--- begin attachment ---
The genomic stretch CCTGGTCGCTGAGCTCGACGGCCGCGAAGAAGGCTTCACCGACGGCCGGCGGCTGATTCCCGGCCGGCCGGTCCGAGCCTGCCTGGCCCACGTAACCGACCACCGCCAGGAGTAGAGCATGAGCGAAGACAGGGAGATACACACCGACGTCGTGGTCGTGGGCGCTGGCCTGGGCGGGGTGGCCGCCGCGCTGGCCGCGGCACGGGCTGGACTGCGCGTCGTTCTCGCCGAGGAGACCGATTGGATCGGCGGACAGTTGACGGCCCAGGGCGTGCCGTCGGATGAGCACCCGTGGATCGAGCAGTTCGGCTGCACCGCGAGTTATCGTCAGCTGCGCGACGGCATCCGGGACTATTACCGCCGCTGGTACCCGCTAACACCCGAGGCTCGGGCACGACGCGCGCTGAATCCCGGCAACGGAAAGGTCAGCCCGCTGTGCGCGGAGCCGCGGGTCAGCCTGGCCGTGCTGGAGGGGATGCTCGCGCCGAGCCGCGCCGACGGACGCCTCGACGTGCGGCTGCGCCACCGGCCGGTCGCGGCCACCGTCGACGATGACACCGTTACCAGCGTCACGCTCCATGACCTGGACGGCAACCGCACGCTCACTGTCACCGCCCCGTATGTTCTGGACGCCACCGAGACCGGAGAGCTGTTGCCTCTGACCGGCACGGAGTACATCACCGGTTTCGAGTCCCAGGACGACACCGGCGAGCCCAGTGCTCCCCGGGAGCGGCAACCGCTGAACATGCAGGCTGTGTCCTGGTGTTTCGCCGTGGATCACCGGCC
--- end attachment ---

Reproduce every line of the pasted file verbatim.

The genomic stretch CCTGGTCGCTGAGCTCGACGGCCGCGAAGAAGGCTTCACCGACGGCCGGCGGCTGATTCCCGGCCGGCCGGTCCGAGCCTGCCTGGCCCACGTAACCGACCACCGCCAGGAGTAGAGCATGAGCGAAGACAGGGAGATACACACCGACGTCGTGGTCGTGGGCGCTGGCCTGGGCGGGGTGGCCGCCGCGCTGGCCGCGGCACGGGCTGGACTGCGCGTCGTTCTCGCCGAGGAGACCGATTGGATCGGCGGACAGTTGACGGCCCAGGGCGTGCCGTCGGATGAGCACCCGTGGATCGAGCAGTTCGGCTGCACCGCGAGTTATCGTCAGCTGCGCGACGGCATCCGGGACTATTACCGCCGCTGGTACCCGCTAACACCCGAGGCTCGGGCACGACGCGCGCTGAATCCCGGCAACGGAAAGGTCAGCCCGCTGTGCGCGGAGCCGCGGGTCAGCCTGGCCGTGCTGGAGGGGATGCTCGCGCCGAGCCGCGCCGACGGACGCCTCGACGTGCGGCTGCGCCACCGGCCGGTCGCGGCCACCGTCGACGATGACACCGTTACCAGCGTCACGCTCCATGACCTGGACGGCAACCGCACGCTCACTGTCACCGCCCCGTATGTTCTGGACGCCACCGAGACCGGAGAGCTGTTGCCTCTGACCGGCACGGAGTACATCACCGGTTTCGAGTCCCAGGACGACACCGGCGAGCCCAGTGCTCCCCGGGAGCGGCAACCGCTGAACATGCAGGCTGTGTCCTGGTGTTTCGCCGTGGATCACCGGCC